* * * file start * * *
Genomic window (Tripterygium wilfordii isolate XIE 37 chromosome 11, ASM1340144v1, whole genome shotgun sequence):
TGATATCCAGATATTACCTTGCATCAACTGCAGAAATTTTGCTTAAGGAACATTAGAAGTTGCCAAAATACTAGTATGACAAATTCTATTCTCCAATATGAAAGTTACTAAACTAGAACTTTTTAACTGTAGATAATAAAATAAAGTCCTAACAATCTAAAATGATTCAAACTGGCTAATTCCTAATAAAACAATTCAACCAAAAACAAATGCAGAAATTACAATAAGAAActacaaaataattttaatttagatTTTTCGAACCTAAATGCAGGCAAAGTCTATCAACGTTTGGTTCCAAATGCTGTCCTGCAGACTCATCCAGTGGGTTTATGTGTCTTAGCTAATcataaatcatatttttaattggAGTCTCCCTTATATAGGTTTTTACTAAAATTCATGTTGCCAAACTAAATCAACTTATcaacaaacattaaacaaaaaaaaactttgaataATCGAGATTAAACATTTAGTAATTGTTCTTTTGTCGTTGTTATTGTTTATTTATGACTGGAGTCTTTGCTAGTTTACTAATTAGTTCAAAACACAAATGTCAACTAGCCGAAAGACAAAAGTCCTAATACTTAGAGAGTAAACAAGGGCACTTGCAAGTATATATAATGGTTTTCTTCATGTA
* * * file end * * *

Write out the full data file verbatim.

Genomic window (Tripterygium wilfordii isolate XIE 37 chromosome 11, ASM1340144v1, whole genome shotgun sequence):
TGATATCCAGATATTACCTTGCATCAACTGCAGAAATTTTGCTTAAGGAACATTAGAAGTTGCCAAAATACTAGTATGACAAATTCTATTCTCCAATATGAAAGTTACTAAACTAGAACTTTTTAACTGTAGATAATAAAATAAAGTCCTAACAATCTAAAATGATTCAAACTGGCTAATTCCTAATAAAACAATTCAACCAAAAACAAATGCAGAAATTACAATAAGAAActacaaaataattttaatttagatTTTTCGAACCTAAATGCAGGCAAAGTCTATCAACGTTTGGTTCCAAATGCTGTCCTGCAGACTCATCCAGTGGGTTTATGTGTCTTAGCTAATcataaatcatatttttaattggAGTCTCCCTTATATAGGTTTTTACTAAAATTCATGTTGCCAAACTAAATCAACTTATcaacaaacattaaacaaaaaaaaactttgaataATCGAGATTAAACATTTAGTAATTGTTCTTTTGTCGTTGTTATTGTTTATTTATGACTGGAGTCTTTGCTAGTTTACTAATTAGTTCAAAACACAAATGTCAACTAGCCGAAAGACAAAAGTCCTAATACTTAGAGAGTAAACAAGGGCACTTGCAAGTATATATAATGGTTTTCTTCATGTA